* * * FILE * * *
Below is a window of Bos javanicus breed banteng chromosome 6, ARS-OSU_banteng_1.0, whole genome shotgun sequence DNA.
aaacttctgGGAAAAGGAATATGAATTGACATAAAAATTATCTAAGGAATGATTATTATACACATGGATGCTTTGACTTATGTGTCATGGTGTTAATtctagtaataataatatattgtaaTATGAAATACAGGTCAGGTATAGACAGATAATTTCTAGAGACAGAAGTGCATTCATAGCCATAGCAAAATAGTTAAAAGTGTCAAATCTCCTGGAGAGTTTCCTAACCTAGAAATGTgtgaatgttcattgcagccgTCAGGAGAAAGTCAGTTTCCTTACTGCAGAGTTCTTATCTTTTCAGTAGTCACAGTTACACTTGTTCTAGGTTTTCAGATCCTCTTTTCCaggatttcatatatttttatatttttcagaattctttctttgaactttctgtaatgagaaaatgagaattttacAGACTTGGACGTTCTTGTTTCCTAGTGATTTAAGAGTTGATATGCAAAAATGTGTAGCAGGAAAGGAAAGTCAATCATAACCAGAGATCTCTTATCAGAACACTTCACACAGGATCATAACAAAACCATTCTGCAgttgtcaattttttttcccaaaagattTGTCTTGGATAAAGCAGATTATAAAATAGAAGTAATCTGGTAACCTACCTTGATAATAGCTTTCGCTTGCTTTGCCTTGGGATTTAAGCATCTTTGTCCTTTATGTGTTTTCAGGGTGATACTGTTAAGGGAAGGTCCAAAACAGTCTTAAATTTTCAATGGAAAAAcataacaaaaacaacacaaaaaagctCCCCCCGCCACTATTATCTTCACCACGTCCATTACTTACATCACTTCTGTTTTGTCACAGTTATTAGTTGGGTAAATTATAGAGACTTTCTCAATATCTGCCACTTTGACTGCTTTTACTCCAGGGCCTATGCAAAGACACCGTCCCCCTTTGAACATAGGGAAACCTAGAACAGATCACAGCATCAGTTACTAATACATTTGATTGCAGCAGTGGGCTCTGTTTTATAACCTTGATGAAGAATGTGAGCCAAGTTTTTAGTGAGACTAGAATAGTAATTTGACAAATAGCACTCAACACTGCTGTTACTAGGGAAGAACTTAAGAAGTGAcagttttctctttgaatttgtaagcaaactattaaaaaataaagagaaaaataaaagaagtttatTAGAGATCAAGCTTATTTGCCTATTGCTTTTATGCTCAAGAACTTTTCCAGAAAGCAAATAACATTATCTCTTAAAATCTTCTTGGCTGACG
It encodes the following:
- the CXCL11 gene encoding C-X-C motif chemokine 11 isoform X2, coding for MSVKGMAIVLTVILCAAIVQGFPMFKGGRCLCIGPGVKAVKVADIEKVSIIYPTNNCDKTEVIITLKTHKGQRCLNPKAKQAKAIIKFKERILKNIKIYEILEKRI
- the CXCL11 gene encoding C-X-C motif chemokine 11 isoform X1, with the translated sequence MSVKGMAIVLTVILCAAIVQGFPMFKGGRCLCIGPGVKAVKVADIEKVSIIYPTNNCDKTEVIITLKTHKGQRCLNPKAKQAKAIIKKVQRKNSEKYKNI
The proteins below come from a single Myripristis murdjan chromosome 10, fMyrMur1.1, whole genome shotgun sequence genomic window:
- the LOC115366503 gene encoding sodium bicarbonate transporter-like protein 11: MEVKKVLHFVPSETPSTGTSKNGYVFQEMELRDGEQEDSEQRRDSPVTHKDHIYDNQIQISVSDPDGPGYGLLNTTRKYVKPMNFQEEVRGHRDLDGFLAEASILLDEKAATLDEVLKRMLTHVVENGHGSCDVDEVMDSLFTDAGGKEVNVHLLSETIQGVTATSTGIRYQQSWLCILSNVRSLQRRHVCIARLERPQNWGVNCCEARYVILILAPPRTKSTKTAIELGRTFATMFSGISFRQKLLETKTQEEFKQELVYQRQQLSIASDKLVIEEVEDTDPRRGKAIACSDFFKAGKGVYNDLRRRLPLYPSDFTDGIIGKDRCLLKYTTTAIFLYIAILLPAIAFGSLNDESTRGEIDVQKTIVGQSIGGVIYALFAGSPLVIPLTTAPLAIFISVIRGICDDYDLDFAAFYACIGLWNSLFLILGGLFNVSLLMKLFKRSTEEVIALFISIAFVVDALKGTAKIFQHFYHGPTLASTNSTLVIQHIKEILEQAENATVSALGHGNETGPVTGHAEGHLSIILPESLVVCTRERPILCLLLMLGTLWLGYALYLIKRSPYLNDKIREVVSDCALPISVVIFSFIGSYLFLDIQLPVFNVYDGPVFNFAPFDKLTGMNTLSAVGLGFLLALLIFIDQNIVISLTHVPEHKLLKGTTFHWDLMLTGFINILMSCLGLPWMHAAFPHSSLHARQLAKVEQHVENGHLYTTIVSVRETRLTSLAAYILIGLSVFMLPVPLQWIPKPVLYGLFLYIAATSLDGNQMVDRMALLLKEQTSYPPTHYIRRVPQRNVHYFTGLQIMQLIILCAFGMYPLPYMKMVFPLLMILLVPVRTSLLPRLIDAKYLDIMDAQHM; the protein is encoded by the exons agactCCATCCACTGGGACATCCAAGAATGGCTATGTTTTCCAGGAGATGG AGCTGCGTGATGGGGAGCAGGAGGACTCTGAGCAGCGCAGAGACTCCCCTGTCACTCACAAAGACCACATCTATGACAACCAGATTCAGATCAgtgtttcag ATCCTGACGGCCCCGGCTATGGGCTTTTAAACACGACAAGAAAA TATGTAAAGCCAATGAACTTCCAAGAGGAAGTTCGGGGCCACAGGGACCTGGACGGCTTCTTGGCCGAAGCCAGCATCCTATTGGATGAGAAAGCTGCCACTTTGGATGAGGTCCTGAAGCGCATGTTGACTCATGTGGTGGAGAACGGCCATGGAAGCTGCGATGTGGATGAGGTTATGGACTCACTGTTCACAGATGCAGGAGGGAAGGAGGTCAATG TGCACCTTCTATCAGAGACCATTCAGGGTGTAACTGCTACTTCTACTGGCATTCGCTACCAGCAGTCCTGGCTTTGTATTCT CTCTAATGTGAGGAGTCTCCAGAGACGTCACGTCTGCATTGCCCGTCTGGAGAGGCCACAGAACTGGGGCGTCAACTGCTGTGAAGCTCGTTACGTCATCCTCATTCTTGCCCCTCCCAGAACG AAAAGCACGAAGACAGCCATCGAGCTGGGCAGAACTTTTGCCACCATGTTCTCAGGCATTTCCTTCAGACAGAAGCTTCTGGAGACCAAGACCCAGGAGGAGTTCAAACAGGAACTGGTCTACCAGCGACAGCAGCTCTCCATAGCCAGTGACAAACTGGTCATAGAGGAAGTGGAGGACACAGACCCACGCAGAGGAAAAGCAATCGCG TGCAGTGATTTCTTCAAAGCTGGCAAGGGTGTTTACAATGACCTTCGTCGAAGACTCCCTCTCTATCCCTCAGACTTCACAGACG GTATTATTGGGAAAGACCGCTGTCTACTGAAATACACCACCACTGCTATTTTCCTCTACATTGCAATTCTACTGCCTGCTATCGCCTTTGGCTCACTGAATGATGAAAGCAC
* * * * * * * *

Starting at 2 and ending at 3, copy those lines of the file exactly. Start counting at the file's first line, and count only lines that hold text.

aaacttctgGGAAAAGGAATATGAATTGACATAAAAATTATCTAAGGAATGATTATTATACACATGGATGCTTTGACTTATGTGTCATGGTGTTAATtctagtaataataatatattgtaaTATGAAATACAGGTCAGGTATAGACAGATAATTTCTAGAGACAGAAGTGCATTCATAGCCATAGCAAAATAGTTAAAAGTGTCAAATCTCCTGGAGAGTTTCCTAACCTAGAAATGTgtgaatgttcattgcagccgTCAGGAGAAAGTCAGTTTCCTTACTGCAGAGTTCTTATCTTTTCAGTAGTCACAGTTACACTTGTTCTAGGTTTTCAGATCCTCTTTTCCaggatttcatatatttttatatttttcagaattctttctttgaactttctgtaatgagaaaatgagaattttacAGACTTGGACGTTCTTGTTTCCTAGTGATTTAAGAGTTGATATGCAAAAATGTGTAGCAGGAAAGGAAAGTCAATCATAACCAGAGATCTCTTATCAGAACACTTCACACAGGATCATAACAAAACCATTCTGCAgttgtcaattttttttcccaaaagattTGTCTTGGATAAAGCAGATTATAAAATAGAAGTAATCTGGTAACCTACCTTGATAATAGCTTTCGCTTGCTTTGCCTTGGGATTTAAGCATCTTTGTCCTTTATGTGTTTTCAGGGTGATACTGTTAAGGGAAGGTCCAAAACAGTCTTAAATTTTCAATGGAAAAAcataacaaaaacaacacaaaaaagctCCCCCCGCCACTATTATCTTCACCACGTCCATTACTTACATCACTTCTGTTTTGTCACAGTTATTAGTTGGGTAAATTATAGAGACTTTCTCAATATCTGCCACTTTGACTGCTTTTACTCCAGGGCCTATGCAAAGACACCGTCCCCCTTTGAACATAGGGAAACCTAGAACAGATCACAGCATCAGTTACTAATACATTTGATTGCAGCAGTGGGCTCTGTTTTATAACCTTGATGAAGAATGTGAGCCAAGTTTTTAGTGAGACTAGAATAGTAATTTGACAAATAGCACTCAACACTGCTGTTACTAGGGAAGAACTTAAGAAGTGAcagttttctctttgaatttgtaagcaaactattaaaaaataaagagaaaaataaaagaagtttatTAGAGATCAAGCTTATTTGCCTATTGCTTTTATGCTCAAGAACTTTTCCAGAAAGCAAATAACATTATCTCTTAAAATCTTCTTGGCTGACG
It encodes the following: